|dc.identifier.citation||(2016) 5:3 International Journal of E-Planning Research 13-26|
|dc.description.abstract||It is increasingly common for municipal police services in North America to make online crime maps available to the public. This form of civic technology is now so widely used that there is a competitive private sector market for crime mapping platforms. This paper considers the crime maps made available by three Canadian police forces using platforms developed by U.S.-based private sector corporations.
The paper considers how these crime maps present particular narratives of crime in the city, evaluates the quality of the mapped data, and explores how laws shape and constrain the use and reuse of crime data. It considers as well the problems that may arise in using off-the-shelf solutions – particularly ones developed in another country. It asks whether this model of crime mapping advances or limits goals of transparency and accountability, and what lessons it offers about the use of private sector civic technologies to serve public sector purposes.|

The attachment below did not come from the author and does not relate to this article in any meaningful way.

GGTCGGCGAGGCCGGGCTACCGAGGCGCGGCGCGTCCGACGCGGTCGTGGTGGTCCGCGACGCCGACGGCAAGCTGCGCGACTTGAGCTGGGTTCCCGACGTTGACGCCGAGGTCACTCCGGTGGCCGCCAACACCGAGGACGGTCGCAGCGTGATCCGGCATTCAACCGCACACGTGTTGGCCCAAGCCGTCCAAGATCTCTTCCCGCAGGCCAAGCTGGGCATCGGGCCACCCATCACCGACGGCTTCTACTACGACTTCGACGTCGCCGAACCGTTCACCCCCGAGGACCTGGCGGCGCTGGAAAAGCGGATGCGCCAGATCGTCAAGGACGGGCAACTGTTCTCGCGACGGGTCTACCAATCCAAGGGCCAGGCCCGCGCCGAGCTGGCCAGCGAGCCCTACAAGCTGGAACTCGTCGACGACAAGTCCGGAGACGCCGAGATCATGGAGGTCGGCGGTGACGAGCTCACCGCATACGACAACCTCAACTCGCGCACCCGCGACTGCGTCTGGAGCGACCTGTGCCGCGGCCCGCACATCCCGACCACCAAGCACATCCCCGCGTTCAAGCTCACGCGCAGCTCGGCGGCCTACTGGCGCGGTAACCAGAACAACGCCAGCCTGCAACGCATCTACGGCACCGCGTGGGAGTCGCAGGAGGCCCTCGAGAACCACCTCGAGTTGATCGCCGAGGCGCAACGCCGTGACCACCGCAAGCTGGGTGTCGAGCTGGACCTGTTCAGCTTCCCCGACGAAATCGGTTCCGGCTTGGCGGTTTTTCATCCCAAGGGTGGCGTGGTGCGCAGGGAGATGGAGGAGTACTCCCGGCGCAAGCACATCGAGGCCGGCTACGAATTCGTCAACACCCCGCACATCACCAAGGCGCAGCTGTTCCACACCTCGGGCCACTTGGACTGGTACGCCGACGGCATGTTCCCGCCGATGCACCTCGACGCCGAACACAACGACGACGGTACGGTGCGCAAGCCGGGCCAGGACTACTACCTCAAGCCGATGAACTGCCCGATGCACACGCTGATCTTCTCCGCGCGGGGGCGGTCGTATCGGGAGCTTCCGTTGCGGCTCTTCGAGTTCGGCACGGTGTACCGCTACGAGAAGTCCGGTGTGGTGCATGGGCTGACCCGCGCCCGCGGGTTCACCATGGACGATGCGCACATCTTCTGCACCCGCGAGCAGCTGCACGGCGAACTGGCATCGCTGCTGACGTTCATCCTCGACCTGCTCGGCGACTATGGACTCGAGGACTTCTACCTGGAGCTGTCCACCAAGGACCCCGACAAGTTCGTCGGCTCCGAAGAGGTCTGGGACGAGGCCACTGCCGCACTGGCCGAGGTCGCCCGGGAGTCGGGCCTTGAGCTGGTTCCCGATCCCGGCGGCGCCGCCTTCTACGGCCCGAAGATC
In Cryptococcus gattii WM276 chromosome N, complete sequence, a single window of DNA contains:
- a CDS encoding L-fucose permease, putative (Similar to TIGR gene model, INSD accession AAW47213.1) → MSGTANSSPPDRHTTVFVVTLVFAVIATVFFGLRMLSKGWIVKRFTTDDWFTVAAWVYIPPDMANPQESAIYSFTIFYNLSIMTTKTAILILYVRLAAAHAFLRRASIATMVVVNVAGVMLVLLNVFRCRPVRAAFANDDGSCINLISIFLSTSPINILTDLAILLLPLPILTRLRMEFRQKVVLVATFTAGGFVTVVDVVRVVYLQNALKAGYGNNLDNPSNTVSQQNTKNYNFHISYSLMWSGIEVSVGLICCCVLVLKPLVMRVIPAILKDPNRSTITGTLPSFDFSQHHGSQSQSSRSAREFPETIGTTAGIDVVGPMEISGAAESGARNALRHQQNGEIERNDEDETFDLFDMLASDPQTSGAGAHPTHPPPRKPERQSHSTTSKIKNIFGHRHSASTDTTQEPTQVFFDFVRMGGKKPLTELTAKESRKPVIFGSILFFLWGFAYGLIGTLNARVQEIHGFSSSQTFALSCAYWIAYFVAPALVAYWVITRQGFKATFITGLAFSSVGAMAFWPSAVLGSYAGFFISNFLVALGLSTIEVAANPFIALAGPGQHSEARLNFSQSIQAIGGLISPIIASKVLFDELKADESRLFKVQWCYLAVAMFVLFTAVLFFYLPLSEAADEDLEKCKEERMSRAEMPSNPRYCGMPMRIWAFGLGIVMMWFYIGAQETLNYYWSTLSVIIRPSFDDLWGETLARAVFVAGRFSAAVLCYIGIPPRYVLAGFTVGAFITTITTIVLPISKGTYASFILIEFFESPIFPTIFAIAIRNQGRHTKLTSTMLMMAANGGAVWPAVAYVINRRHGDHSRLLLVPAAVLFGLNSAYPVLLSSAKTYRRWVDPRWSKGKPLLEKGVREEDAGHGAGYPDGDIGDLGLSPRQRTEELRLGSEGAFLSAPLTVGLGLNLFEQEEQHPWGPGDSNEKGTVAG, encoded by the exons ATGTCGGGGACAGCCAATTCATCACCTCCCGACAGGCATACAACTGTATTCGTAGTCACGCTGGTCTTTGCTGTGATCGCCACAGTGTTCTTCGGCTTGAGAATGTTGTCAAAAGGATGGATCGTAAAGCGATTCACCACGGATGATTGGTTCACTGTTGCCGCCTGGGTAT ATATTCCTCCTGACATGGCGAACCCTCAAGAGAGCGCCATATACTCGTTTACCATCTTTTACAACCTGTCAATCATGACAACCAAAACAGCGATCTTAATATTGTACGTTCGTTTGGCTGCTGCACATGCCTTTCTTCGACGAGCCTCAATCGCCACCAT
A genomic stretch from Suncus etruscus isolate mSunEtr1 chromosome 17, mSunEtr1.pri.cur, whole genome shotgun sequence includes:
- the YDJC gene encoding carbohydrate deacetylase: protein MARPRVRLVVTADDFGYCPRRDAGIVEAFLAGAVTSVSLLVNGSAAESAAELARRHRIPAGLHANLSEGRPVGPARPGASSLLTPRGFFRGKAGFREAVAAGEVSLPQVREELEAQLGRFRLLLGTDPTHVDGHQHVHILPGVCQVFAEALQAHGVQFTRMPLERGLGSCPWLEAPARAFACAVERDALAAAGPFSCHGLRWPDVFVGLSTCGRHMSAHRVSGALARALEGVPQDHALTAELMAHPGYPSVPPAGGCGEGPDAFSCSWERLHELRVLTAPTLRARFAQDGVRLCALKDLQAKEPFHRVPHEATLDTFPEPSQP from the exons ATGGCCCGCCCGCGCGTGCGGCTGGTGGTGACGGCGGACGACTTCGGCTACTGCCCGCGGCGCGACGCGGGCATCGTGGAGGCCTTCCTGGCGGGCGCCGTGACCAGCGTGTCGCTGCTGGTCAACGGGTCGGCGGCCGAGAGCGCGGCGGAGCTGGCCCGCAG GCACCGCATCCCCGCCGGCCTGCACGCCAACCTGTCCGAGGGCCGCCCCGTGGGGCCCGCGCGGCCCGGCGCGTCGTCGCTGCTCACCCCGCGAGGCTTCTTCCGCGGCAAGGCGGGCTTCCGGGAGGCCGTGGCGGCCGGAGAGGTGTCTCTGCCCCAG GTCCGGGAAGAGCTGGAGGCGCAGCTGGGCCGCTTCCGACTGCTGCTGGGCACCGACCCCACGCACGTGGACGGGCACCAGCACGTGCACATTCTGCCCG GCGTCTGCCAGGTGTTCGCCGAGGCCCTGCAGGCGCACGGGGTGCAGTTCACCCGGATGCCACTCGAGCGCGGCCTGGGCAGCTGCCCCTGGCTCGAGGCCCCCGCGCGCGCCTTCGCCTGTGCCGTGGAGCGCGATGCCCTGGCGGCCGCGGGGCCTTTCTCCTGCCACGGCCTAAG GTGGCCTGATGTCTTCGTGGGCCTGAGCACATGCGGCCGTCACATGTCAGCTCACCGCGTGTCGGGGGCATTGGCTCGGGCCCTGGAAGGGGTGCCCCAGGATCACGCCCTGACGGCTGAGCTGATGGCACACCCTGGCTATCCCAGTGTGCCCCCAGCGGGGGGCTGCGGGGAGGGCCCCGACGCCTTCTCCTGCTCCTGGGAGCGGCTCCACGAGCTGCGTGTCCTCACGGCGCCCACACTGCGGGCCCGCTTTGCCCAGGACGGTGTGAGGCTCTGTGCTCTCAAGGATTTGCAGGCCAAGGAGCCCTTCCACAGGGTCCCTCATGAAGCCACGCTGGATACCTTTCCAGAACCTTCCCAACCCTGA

|dc.title||Police Service Crime Mapping as Civic Technology: A Critical Assessment|
|Collection||Common law - Publications // Common Law - Publications|